I’d love to know:

  • How do you use the word YET to help you work toward long-term goals?
  • What’s your One Little Word will you live by this year?
*Speaking of my writing critique group, I want to take a moment to thank them publicly.  Catherine Flynn, Julie Burchstead, and Melanie Meehan have supported me as a writer for the past seven months.  Their candid comments and e-mails with writing nudges have helped me so much.  (Margaret Simon recently joined our group and I’m sure she’ll help me grow as a writer too!)  These women hold me accountable as a writer since they expect me to not only show up for them, but to have something to present every other Sunday.  Thank you for keeping me going and for reminding me I haven’t gotten there yet.

 

Stacey Shubitz View All

Literacy Consultant. Author. Former 4th and 5th Grade Classroom Teacher.

22 thoughts on “Stacey’s One Little Word for 2015 Leave a comment

  1. It’s great that you’ve been spending time really thinking about your goals, the way your life is arranged, so you can find some comfort in them. Using the word, yet, takes such pressure from one’s shoulders. I hope this helps your writing in the ways you want it to be, Stacey.

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  2. I’ve been thinking of YET ever since you and I emailed about it when discussing Maddie and Isabelle’s speech. I’ve been trying to say it whenever I find myself feeling defeated. It’s a great word. I think it may be life changing for you this year.

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  3. Stacey, I have been waiting for the reveal of your One Little Word, and you did not disapoint! We have been working with students on adopting a growth mindset, and you are living it! Thank you for such an inspiring post! I am rooting for you as a writer, and I have no doubt that you will meet your new goals, even though you are not there… YET.

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  4. I love the word yet as OLW.
    I have my students write about their word each year, and I always write about one too.
    This year my word is savor.
    Savor is an important word for me, it will remind me to slow down and appreciate my world. There are so many tasks to complete, so many jobs to accomplish, it’s easy to “not see the forest for the trees.” I want to remind myself to take the time to enjoy special moments, whether it’s a new snowfall, a walk with my dogs, time with my family, a talk with a friend, or a special moment in the classroom. Savoring moments allows me to smile and appreciate everything in my world.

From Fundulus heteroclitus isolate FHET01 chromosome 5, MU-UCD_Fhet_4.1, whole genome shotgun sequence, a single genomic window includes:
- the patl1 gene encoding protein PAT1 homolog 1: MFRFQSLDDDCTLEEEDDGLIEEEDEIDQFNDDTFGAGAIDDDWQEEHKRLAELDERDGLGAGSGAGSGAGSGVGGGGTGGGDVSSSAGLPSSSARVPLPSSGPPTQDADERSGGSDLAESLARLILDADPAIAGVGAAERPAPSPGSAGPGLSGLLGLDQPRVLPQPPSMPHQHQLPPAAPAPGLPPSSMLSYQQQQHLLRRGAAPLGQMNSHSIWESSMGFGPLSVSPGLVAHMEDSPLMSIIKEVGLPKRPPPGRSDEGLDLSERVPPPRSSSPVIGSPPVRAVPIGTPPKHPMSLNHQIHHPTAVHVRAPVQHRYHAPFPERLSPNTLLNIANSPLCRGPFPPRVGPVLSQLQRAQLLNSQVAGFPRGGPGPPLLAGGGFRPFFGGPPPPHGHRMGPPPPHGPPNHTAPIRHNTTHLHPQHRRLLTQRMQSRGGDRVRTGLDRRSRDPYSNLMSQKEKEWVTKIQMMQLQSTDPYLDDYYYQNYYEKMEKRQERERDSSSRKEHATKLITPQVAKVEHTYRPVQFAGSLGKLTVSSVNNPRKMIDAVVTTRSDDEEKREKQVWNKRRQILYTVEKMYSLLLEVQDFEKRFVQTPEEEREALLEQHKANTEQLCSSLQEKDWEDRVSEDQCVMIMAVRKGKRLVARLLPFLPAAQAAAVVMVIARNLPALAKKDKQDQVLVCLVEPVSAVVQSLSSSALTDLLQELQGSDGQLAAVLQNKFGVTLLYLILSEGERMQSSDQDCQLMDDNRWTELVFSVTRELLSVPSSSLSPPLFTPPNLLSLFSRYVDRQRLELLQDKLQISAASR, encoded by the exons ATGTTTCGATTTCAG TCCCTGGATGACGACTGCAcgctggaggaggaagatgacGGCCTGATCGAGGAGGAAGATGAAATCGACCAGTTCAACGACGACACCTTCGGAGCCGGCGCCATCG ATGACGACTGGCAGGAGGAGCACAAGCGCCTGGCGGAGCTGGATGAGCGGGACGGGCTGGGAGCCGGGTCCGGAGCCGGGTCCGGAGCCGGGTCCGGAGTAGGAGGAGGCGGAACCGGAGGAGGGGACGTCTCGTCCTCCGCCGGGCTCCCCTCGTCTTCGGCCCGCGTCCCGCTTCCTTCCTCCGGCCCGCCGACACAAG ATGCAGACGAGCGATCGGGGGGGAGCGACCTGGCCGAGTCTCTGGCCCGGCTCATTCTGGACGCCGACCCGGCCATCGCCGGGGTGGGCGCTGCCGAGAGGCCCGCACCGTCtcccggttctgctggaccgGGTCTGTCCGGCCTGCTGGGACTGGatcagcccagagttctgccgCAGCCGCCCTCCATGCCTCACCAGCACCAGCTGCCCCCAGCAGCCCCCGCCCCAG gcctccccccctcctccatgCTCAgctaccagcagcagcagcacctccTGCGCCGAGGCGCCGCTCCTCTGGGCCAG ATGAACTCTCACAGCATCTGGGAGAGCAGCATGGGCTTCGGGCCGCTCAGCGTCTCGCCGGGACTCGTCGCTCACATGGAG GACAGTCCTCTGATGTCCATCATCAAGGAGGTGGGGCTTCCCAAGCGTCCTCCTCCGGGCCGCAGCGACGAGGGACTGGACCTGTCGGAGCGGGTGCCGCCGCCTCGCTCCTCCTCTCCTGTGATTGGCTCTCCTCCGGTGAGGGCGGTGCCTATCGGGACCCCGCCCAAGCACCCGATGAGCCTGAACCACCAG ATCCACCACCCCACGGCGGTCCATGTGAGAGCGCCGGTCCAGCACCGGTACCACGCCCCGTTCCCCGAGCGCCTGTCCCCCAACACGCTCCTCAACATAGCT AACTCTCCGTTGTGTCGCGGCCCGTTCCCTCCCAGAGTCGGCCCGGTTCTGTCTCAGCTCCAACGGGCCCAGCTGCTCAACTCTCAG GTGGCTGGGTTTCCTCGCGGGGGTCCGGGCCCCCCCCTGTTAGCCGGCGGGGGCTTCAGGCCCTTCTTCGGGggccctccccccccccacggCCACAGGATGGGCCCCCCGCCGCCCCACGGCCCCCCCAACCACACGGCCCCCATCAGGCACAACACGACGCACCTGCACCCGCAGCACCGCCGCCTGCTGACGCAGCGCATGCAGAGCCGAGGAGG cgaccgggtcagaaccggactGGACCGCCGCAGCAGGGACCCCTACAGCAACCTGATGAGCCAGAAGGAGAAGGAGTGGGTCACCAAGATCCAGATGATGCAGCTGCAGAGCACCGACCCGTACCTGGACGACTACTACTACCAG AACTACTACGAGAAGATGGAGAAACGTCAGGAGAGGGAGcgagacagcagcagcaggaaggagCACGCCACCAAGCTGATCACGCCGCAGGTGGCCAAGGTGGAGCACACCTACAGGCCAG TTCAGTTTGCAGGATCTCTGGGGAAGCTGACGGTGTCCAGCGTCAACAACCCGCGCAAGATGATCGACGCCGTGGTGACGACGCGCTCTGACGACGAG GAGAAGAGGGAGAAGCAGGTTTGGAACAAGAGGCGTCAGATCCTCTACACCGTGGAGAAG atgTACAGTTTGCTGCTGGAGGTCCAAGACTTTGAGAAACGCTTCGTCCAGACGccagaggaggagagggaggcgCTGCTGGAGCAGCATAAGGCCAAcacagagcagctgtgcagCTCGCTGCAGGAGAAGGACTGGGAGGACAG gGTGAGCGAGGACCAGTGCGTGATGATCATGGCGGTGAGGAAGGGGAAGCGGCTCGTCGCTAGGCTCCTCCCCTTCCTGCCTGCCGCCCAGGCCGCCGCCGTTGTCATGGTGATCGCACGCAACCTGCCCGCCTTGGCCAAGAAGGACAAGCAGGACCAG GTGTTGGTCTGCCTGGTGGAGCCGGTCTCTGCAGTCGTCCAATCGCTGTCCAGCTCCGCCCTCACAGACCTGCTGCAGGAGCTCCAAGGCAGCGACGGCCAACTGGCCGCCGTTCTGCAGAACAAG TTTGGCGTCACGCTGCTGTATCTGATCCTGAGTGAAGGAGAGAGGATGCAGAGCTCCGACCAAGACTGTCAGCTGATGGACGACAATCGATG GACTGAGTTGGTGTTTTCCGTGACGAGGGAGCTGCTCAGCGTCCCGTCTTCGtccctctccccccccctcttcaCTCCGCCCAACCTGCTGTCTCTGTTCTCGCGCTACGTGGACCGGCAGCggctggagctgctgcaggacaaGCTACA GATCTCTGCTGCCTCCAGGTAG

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  5. I’d never considered the word YET as an of courage…but of course it is!! I love it. I feel like this post inspired one of those light bulb moments for me. What a wonderful word…YET! Thank you for sharing! And I love all of the resources, links and videos you included. Awesome!

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  6. I think “yet” is my favorite PD word. We aren’t quite there “yet” as I have minimal accountability as an outsider. It’s not used as an excuse but as a reminder that we are on the journey and all journeys take time, effort and a good solid road map!
    Thanks, Stacey

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    • I love love love the word yet as an OLW! My teaching partner and I use yet as a way to promote growth mindset with our students. They often reply, “I don’t know…YET” when discussing new concepts in math, social studies, and language arts. This one little word empowers our students in so many ways. My OLW this year is reach. I think this word is going to work for me in reaching within, reaching out, and reaching beyond.

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  7. I love this! This is a word I use with teachers all the time at school- The kids can’t do _______ YET. The kids haven’t learned how to ________YET. Such a gift, to see people/situations as works in progress! It changes EVERYTHING!

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  8. This resonates so well with me and my writing journey. Yet is a great word to help us realize that we should still have goals to work toward, even if we feel rejected or defeated. My word is Reach because part of my writing goal this year is to reach the point that I am ready to send it out to agents. I think joining your critique group is a step that I needed to take toward this goal. I look forward to a year of possibilities.